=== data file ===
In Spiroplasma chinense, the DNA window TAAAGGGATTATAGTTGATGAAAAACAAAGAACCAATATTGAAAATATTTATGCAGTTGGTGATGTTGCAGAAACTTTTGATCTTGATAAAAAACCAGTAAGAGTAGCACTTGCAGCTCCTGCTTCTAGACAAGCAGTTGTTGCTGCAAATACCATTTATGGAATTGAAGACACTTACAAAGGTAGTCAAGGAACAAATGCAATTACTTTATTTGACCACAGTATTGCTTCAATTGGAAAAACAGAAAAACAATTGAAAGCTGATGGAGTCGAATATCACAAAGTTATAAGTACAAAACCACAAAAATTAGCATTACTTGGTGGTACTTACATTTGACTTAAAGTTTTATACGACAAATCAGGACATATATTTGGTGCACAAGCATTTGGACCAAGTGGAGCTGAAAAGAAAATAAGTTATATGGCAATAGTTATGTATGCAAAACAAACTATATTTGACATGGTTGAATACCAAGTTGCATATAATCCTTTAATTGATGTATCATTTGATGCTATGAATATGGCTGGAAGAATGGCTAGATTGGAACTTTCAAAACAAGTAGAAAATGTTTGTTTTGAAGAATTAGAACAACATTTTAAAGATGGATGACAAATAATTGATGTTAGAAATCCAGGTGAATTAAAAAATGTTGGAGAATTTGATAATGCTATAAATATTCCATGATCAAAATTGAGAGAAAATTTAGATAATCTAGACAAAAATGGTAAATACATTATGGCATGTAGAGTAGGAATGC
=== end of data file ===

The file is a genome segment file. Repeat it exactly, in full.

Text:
In Spiroplasma chinense, the DNA window TAAAGGGATTATAGTTGATGAAAAACAAAGAACCAATATTGAAAATATTTATGCAGTTGGTGATGTTGCAGAAACTTTTGATCTTGATAAAAAACCAGTAAGAGTAGCACTTGCAGCTCCTGCTTCTAGACAAGCAGTTGTTGCTGCAAATACCATTTATGGAATTGAAGACACTTACAAAGGTAGTCAAGGAACAAATGCAATTACTTTATTTGACCACAGTATTGCTTCAATTGGAAAAACAGAAAAACAATTGAAAGCTGATGGAGTCGAATATCACAAAGTTATAAGTACAAAACCACAAAAATTAGCATTACTTGGTGGTACTTACATTTGACTTAAAGTTTTATACGACAAATCAGGACATATATTTGGTGCACAAGCATTTGGACCAAGTGGAGCTGAAAAGAAAATAAGTTATATGGCAATAGTTATGTATGCAAAACAAACTATATTTGACATGGTTGAATACCAAGTTGCATATAATCCTTTAATTGATGTATCATTTGATGCTATGAATATGGCTGGAAGAATGGCTAGATTGGAACTTTCAAAACAAGTAGAAAATGTTTGTTTTGAAGAATTAGAACAACATTTTAAAGATGGATGACAAATAATTGATGTTAGAAATCCAGGTGAATTAAAAAATGTTGGAGAATTTGATAATGCTATAAATATTCCATGATCAAAATTGAGAGAAAATTTAGATAATCTAGACAAAAATGGTAAATACATTATGGCATGTAGAGTAGGAATGC